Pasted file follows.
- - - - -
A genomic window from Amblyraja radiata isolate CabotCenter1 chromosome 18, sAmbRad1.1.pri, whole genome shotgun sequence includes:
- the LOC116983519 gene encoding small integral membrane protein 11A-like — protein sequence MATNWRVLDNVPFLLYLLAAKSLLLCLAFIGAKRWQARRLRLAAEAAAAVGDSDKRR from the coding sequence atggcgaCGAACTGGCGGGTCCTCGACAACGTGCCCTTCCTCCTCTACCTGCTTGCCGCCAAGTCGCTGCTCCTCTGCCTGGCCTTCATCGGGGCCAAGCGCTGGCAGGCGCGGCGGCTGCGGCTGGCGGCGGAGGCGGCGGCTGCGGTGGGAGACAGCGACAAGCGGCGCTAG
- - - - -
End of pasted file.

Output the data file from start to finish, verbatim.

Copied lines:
A genomic window from Amblyraja radiata isolate CabotCenter1 chromosome 18, sAmbRad1.1.pri, whole genome shotgun sequence includes:
- the LOC116983519 gene encoding small integral membrane protein 11A-like — protein sequence MATNWRVLDNVPFLLYLLAAKSLLLCLAFIGAKRWQARRLRLAAEAAAAVGDSDKRR from the coding sequence atggcgaCGAACTGGCGGGTCCTCGACAACGTGCCCTTCCTCCTCTACCTGCTTGCCGCCAAGTCGCTGCTCCTCTGCCTGGCCTTCATCGGGGCCAAGCGCTGGCAGGCGCGGCGGCTGCGGCTGGCGGCGGAGGCGGCGGCTGCGGTGGGAGACAGCGACAAGCGGCGCTAG